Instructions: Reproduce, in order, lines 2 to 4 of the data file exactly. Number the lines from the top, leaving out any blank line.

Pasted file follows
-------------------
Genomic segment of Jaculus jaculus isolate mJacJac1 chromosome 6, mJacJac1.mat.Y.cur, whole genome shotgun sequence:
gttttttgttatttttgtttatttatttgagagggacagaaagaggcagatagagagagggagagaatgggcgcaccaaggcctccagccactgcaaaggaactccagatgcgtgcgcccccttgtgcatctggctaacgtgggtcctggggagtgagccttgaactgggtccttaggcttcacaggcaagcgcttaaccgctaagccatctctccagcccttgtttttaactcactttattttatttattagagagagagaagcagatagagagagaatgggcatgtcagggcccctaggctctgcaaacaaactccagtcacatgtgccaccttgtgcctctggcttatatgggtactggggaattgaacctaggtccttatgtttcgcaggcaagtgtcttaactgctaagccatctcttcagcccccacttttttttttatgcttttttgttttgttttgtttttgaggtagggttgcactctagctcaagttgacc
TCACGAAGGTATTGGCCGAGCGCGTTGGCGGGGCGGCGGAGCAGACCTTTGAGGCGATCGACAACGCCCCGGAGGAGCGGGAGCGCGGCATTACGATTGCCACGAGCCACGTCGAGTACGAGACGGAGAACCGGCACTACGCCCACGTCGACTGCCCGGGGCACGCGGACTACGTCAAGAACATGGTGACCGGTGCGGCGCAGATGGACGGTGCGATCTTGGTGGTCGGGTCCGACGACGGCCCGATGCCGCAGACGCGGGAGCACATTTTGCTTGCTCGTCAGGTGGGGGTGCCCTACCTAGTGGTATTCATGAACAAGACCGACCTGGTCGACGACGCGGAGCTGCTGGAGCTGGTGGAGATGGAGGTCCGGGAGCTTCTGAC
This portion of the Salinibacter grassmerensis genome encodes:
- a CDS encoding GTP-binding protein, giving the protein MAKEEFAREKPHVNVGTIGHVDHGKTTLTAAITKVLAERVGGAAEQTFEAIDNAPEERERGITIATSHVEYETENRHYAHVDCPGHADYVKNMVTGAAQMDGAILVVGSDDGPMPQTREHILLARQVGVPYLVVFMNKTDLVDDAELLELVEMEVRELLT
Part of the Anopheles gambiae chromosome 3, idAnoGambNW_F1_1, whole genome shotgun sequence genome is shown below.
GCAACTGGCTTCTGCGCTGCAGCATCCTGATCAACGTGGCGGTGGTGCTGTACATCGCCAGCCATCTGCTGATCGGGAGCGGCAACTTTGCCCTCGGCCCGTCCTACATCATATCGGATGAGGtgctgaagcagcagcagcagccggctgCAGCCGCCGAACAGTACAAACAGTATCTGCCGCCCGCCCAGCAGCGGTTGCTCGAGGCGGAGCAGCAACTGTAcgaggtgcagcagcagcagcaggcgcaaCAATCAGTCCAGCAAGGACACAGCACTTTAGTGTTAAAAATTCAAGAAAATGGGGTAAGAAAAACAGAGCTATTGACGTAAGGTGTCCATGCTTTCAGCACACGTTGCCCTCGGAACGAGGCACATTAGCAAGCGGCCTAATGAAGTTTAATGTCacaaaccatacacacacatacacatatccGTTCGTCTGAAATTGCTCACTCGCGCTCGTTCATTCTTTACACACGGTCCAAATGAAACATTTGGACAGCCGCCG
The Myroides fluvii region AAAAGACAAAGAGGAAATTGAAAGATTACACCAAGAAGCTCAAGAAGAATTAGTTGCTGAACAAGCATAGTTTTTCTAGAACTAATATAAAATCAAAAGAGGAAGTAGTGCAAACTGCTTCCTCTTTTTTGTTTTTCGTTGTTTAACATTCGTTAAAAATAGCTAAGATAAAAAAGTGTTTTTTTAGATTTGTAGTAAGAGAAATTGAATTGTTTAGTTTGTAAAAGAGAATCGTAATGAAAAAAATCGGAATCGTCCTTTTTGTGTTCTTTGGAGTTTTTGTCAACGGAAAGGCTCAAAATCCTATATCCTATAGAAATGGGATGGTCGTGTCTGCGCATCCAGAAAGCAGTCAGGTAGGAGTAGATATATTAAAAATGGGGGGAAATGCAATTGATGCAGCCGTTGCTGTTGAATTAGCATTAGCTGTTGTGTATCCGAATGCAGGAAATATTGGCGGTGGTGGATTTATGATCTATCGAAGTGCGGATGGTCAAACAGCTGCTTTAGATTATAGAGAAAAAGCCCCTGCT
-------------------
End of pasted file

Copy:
gttttttgttatttttgtttatttatttgagagggacagaaagaggcagatagagagagggagagaatgggcgcaccaaggcctccagccactgcaaaggaactccagatgcgtgcgcccccttgtgcatctggctaacgtgggtcctggggagtgagccttgaactgggtccttaggcttcacaggcaagcgcttaaccgctaagccatctctccagcccttgtttttaactcactttattttatttattagagagagagaagcagatagagagagaatgggcatgtcagggcccctaggctctgcaaacaaactccagtcacatgtgccaccttgtgcctctggcttatatgggtactggggaattgaacctaggtccttatgtttcgcaggcaagtgtcttaactgctaagccatctcttcagcccccacttttttttttatgcttttttgttttgttttgtttttgaggtagggttgcactctagctcaagttgacc
TCACGAAGGTATTGGCCGAGCGCGTTGGCGGGGCGGCGGAGCAGACCTTTGAGGCGATCGACAACGCCCCGGAGGAGCGGGAGCGCGGCATTACGATTGCCACGAGCCACGTCGAGTACGAGACGGAGAACCGGCACTACGCCCACGTCGACTGCCCGGGGCACGCGGACTACGTCAAGAACATGGTGACCGGTGCGGCGCAGATGGACGGTGCGATCTTGGTGGTCGGGTCCGACGACGGCCCGATGCCGCAGACGCGGGAGCACATTTTGCTTGCTCGTCAGGTGGGGGTGCCCTACCTAGTGGTATTCATGAACAAGACCGACCTGGTCGACGACGCGGAGCTGCTGGAGCTGGTGGAGATGGAGGTCCGGGAGCTTCTGAC
This portion of the Salinibacter grassmerensis genome encodes: